Our aspirational lives on social media are having an effect on us as women and as a society. Studies have recently shown that young women are struggling with depression and anxiety at higher rates now than ever before. When I was in high school, Reviving Ophelia came out and drew my attention to advertising and its effect on adolescent girls. We saw the waifs of high fashion ad campaigns everywhere and studies showed that eating disorders rose while self esteem plummeted in our ranks. The same is true for teenage and even pre-teenage girls now only it’s more pervasive and more dangerous. Instead of seeing perfect bodies of supermodels in ads on billboards or magazines, teens and pre-teens are seeing us in our highly edited social media feeds. No longer is it just a celebrity inspiring ridiculous ideas about appearance, it is cousins, friends, mentors and mothers who are living seemingly perfect lives. If I as a 34 year old woman have trouble distinguishing between real life and the life presented on Instagram, I can only imagine what a thirteen year old is thinking.
When I had just had my daughter, Annie, I was in our yard when a young neighbor walked by. She stopped to say hi to us and looked at my stomach, still swollen from pregnancy. Her eyes stayed on my stomach as she said, “I thought that went away with the baby.” While I was a little hurt, I realized it was an opportunity. “No, not for awhile, if ever,” I replied. Later as I reflected on it, I realized that along with some of my disappointment in not having a perfectly flat stomach ever, let alone two weeks after delivering a baby, I also felt some hope. Maybe she will remember me when she has a baby and her stomach stays soft and wobbly. Maybe seeing someone accepting her body after a baby will lead her to love her own someday.
That is why I do not want to hide this picture anymore. I want younger women to know that when you have an infant, you might not look rested and alert. Your skin may be marked with hormonal acne or dark circles or age spots. Not sleeping has an effect on your appearance. Only a rare woman looks like a model the day after giving birth. If they do, they probably had on a lot of make up and did their hair. They used filters or good lighting. But young women will never know that unless we are honest about our lives. Our unfiltered lives are beautiful because they are full of beauty. Truth is beautiful because it allows us to connect over the joys of our lives and the disappointments. That is what I want my daughters to know and to see when they see these pictures. I want them to see the beauty of a fifteen year friendship, of a sacrifice of sleep, time and sanity.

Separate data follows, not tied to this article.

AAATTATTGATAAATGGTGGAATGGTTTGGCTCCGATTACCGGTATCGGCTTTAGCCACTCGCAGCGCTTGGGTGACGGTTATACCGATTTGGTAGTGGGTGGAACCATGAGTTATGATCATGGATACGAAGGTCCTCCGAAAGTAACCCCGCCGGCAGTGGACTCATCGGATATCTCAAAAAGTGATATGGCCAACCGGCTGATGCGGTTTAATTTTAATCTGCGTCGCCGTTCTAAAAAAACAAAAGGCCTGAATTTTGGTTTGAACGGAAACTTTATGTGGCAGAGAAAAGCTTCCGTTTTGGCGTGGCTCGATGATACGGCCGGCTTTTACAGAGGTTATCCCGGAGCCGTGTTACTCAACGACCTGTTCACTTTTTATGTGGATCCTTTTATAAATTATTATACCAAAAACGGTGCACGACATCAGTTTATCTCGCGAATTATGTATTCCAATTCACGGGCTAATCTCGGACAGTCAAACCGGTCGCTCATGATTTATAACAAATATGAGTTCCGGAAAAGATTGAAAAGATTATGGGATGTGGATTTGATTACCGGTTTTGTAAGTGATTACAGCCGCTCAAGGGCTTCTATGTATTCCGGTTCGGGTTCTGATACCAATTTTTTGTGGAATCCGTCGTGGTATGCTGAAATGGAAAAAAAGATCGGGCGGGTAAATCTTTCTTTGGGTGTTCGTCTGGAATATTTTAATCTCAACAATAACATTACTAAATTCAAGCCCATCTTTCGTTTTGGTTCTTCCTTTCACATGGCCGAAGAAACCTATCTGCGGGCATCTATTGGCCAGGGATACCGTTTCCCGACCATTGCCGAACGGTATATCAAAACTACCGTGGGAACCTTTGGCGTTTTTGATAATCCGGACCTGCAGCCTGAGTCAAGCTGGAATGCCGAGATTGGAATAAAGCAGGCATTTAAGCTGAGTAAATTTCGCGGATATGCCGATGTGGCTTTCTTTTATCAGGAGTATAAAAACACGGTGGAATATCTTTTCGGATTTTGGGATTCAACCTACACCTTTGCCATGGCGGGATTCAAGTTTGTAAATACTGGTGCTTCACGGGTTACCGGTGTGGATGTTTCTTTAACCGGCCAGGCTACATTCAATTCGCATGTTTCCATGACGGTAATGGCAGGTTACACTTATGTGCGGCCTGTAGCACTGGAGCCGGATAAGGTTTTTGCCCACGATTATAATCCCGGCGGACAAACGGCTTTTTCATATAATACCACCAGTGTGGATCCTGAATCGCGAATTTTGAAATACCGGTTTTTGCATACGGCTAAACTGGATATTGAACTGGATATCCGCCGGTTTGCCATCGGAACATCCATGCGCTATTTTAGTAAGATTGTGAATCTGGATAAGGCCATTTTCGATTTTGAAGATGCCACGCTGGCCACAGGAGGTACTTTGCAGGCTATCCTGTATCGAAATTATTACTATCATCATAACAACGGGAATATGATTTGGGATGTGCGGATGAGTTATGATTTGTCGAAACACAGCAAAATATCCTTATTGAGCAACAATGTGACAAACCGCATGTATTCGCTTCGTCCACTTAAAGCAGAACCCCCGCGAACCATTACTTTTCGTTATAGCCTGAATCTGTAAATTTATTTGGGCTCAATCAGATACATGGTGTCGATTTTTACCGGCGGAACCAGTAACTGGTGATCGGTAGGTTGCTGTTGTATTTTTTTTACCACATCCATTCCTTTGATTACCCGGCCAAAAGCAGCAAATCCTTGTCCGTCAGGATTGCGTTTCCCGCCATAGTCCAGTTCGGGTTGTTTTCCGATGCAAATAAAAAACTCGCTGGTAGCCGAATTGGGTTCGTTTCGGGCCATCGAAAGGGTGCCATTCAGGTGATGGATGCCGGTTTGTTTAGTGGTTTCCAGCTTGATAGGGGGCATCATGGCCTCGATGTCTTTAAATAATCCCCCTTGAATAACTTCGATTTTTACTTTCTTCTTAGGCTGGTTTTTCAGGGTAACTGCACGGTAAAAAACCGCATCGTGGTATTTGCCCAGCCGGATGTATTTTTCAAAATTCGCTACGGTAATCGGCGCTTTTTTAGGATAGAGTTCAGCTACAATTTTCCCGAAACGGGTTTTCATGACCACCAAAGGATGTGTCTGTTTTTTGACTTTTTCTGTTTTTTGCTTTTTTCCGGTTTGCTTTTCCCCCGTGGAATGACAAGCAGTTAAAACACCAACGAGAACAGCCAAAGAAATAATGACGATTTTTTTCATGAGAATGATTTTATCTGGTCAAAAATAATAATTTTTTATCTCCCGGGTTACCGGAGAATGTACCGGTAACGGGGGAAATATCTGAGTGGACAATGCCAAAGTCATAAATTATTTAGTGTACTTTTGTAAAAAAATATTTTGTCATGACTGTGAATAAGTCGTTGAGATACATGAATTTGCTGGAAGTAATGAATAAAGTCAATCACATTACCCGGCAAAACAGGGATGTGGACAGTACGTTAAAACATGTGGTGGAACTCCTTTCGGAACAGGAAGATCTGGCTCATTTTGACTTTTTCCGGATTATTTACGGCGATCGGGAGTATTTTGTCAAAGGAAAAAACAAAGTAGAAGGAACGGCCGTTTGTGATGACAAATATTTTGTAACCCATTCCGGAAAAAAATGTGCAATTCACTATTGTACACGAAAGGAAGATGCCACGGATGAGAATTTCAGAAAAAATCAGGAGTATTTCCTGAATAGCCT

We all have a chance to be who we needed when we were younger. For me, I needed to see that perfect hair and perfect skin and the right clothes and house and a photogenic family are not the end goal and striving to attain those things is just not worth the effort. I needed someone to tell me that happiness is not found in perfection but in the joy of being known and loved. Social media allows us to connect with one another in new and interesting ways. We are able to see everyday and special moments in our friends lives. I stay in touch with friends from miles away, around the world. But if we are only presenting our filtered lives, we are not really known and therefore, cannot really be loved. I think in our quest for love we settle for admiration and there is a much richer life to be had.
The beauty of this picture is that the woman standing next to me knows me, listens to my real life frustrations and excitements. That is worth sharing and that is worth celebrating. It is a gift worth infinitely more than good hair or organized kitchens. If we are going to live aspirationally, this picture is a good one to start with. Be a good friend, a loyal friend, a friend of fifteen years who still knows me on my good and bad days, a friend who tells me when I need to be kinder or more generous and who applauds me when I am thoughtful and wise. That is something to aspire to. And share those stories and those pictures with the world. We all need more of that truth right now.